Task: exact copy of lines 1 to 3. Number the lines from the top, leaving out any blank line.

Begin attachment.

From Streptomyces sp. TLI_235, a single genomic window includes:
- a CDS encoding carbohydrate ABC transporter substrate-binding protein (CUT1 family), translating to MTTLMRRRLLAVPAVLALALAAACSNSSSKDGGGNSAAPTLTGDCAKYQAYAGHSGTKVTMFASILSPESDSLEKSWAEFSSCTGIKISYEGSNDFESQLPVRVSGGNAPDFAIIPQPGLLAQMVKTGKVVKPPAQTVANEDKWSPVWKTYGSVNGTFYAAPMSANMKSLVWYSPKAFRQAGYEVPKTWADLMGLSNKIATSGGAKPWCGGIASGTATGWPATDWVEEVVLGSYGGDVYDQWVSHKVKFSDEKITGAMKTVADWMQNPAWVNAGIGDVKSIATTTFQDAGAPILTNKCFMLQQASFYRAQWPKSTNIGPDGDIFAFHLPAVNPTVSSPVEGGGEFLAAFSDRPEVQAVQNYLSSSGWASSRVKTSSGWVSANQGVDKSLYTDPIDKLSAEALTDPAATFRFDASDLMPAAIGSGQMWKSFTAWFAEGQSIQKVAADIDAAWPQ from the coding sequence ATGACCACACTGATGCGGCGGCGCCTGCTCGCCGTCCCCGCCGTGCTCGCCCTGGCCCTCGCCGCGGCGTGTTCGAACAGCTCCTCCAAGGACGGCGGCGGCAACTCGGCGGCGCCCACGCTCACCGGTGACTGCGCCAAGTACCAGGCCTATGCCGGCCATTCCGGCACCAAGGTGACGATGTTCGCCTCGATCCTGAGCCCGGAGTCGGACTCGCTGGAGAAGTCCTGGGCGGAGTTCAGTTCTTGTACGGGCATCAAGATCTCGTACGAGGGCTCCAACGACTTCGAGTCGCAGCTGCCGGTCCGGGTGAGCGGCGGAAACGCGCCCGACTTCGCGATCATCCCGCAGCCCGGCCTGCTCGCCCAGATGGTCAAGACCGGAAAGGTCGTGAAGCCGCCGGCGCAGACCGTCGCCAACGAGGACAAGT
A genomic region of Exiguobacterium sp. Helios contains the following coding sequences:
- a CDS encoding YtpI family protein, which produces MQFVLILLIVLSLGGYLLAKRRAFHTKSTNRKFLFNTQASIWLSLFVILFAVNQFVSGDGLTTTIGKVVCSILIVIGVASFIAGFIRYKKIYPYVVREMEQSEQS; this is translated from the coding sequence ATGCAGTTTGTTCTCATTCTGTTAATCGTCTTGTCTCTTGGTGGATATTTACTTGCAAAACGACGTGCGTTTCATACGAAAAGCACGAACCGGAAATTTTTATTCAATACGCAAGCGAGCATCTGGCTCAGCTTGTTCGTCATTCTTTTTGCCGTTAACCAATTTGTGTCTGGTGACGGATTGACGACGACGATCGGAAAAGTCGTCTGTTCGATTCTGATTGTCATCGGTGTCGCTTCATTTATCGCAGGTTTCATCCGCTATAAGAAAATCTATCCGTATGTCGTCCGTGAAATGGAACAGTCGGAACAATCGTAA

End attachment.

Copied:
From Streptomyces sp. TLI_235, a single genomic window includes:
- a CDS encoding carbohydrate ABC transporter substrate-binding protein (CUT1 family), translating to MTTLMRRRLLAVPAVLALALAAACSNSSSKDGGGNSAAPTLTGDCAKYQAYAGHSGTKVTMFASILSPESDSLEKSWAEFSSCTGIKISYEGSNDFESQLPVRVSGGNAPDFAIIPQPGLLAQMVKTGKVVKPPAQTVANEDKWSPVWKTYGSVNGTFYAAPMSANMKSLVWYSPKAFRQAGYEVPKTWADLMGLSNKIATSGGAKPWCGGIASGTATGWPATDWVEEVVLGSYGGDVYDQWVSHKVKFSDEKITGAMKTVADWMQNPAWVNAGIGDVKSIATTTFQDAGAPILTNKCFMLQQASFYRAQWPKSTNIGPDGDIFAFHLPAVNPTVSSPVEGGGEFLAAFSDRPEVQAVQNYLSSSGWASSRVKTSSGWVSANQGVDKSLYTDPIDKLSAEALTDPAATFRFDASDLMPAAIGSGQMWKSFTAWFAEGQSIQKVAADIDAAWPQ from the coding sequence ATGACCACACTGATGCGGCGGCGCCTGCTCGCCGTCCCCGCCGTGCTCGCCCTGGCCCTCGCCGCGGCGTGTTCGAACAGCTCCTCCAAGGACGGCGGCGGCAACTCGGCGGCGCCCACGCTCACCGGTGACTGCGCCAAGTACCAGGCCTATGCCGGCCATTCCGGCACCAAGGTGACGATGTTCGCCTCGATCCTGAGCCCGGAGTCGGACTCGCTGGAGAAGTCCTGGGCGGAGTTCAGTTCTTGTACGGGCATCAAGATCTCGTACGAGGGCTCCAACGACTTCGAGTCGCAGCTGCCGGTCCGGGTGAGCGGCGGAAACGCGCCCGACTTCGCGATCATCCCGCAGCCCGGCCTGCTCGCCCAGATGGTCAAGACCGGAAAGGTCGTGAAGCCGCCGGCGCAGACCGTCGCCAACGAGGACAAGT
A genomic region of Exiguobacterium sp. Helios contains the following coding sequences: